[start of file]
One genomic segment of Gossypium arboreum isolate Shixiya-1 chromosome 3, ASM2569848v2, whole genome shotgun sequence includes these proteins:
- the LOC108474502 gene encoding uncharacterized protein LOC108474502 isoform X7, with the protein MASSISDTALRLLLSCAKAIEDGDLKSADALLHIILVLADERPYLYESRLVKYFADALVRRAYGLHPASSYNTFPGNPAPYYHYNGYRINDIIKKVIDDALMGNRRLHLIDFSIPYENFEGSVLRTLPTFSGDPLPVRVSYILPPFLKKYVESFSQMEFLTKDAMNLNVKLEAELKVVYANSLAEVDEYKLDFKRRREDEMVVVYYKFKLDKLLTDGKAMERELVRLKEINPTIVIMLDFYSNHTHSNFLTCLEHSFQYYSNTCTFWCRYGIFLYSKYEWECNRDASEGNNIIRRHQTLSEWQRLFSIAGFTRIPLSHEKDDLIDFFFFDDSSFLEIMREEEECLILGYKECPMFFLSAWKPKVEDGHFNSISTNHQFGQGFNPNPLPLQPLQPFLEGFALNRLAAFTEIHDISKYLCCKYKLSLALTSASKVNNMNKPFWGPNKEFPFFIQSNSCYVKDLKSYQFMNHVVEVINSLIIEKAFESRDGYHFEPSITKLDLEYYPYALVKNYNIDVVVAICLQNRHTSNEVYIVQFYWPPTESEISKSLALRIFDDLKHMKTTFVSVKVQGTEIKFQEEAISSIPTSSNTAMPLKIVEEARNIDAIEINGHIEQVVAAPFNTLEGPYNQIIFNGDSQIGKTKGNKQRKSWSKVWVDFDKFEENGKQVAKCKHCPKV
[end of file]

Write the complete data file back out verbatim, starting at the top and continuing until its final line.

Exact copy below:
One genomic segment of Gossypium arboreum isolate Shixiya-1 chromosome 3, ASM2569848v2, whole genome shotgun sequence includes these proteins:
- the LOC108474502 gene encoding uncharacterized protein LOC108474502 isoform X7, with the protein MASSISDTALRLLLSCAKAIEDGDLKSADALLHIILVLADERPYLYESRLVKYFADALVRRAYGLHPASSYNTFPGNPAPYYHYNGYRINDIIKKVIDDALMGNRRLHLIDFSIPYENFEGSVLRTLPTFSGDPLPVRVSYILPPFLKKYVESFSQMEFLTKDAMNLNVKLEAELKVVYANSLAEVDEYKLDFKRRREDEMVVVYYKFKLDKLLTDGKAMERELVRLKEINPTIVIMLDFYSNHTHSNFLTCLEHSFQYYSNTCTFWCRYGIFLYSKYEWECNRDASEGNNIIRRHQTLSEWQRLFSIAGFTRIPLSHEKDDLIDFFFFDDSSFLEIMREEEECLILGYKECPMFFLSAWKPKVEDGHFNSISTNHQFGQGFNPNPLPLQPLQPFLEGFALNRLAAFTEIHDISKYLCCKYKLSLALTSASKVNNMNKPFWGPNKEFPFFIQSNSCYVKDLKSYQFMNHVVEVINSLIIEKAFESRDGYHFEPSITKLDLEYYPYALVKNYNIDVVVAICLQNRHTSNEVYIVQFYWPPTESEISKSLALRIFDDLKHMKTTFVSVKVQGTEIKFQEEAISSIPTSSNTAMPLKIVEEARNIDAIEINGHIEQVVAAPFNTLEGPYNQIIFNGDSQIGKTKGNKQRKSWSKVWVDFDKFEENGKQVAKCKHCPKV